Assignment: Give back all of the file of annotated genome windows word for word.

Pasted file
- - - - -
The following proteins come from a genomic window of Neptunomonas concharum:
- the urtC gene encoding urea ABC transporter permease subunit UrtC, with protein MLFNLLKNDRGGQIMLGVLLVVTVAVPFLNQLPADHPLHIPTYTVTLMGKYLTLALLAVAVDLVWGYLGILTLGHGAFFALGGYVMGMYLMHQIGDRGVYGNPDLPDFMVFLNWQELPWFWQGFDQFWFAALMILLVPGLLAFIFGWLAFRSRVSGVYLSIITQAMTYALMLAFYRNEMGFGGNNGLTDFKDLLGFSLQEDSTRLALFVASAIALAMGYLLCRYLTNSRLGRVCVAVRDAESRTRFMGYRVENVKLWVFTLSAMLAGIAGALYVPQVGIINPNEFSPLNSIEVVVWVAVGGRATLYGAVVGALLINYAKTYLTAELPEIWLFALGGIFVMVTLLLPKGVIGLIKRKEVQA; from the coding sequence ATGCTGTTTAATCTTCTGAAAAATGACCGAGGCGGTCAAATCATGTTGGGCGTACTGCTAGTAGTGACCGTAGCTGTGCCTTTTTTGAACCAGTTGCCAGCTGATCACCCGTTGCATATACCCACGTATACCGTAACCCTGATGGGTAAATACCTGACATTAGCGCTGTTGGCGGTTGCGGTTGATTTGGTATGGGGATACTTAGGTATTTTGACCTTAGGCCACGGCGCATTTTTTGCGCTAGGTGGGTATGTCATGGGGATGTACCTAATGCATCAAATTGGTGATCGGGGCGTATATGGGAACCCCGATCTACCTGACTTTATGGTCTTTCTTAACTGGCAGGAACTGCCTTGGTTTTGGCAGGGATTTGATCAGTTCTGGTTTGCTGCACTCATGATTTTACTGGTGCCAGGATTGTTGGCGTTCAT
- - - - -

The following proteins come from a genomic window of Neptunomonas concharum:
- the urtC gene encoding urea ABC transporter permease subunit UrtC, with protein MLFNLLKNDRGGQIMLGVLLVVTVAVPFLNQLPADHPLHIPTYTVTLMGKYLTLALLAVAVDLVWGYLGILTLGHGAFFALGGYVMGMYLMHQIGDRGVYGNPDLPDFMVFLNWQELPWFWQGFDQFWFAALMILLVPGLLAFIFGWLAFRSRVSGVYLSIITQAMTYALMLAFYRNEMGFGGNNGLTDFKDLLGFSLQEDSTRLALFVASAIALAMGYLLCRYLTNSRLGRVCVAVRDAESRTRFMGYRVENVKLWVFTLSAMLAGIAGALYVPQVGIINPNEFSPLNSIEVVVWVAVGGRATLYGAVVGALLINYAKTYLTAELPEIWLFALGGIFVMVTLLLPKGVIGLIKRKEVQA; from the coding sequence ATGCTGTTTAATCTTCTGAAAAATGACCGAGGCGGTCAAATCATGTTGGGCGTACTGCTAGTAGTGACCGTAGCTGTGCCTTTTTTGAACCAGTTGCCAGCTGATCACCCGTTGCATATACCCACGTATACCGTAACCCTGATGGGTAAATACCTGACATTAGCGCTGTTGGCGGTTGCGGTTGATTTGGTATGGGGATACTTAGGTATTTTGACCTTAGGCCACGGCGCATTTTTTGCGCTAGGTGGGTATGTCATGGGGATGTACCTAATGCATCAAATTGGTGATCGGGGCGTATATGGGAACCCCGATCTACCTGACTTTATGGTCTTTCTTAACTGGCAGGAACTGCCTTGGTTTTGGCAGGGATTTGATCAGTTCTGGTTTGCTGCACTCATGATTTTACTGGTGCCAGGATTGTTGGCGTTCAT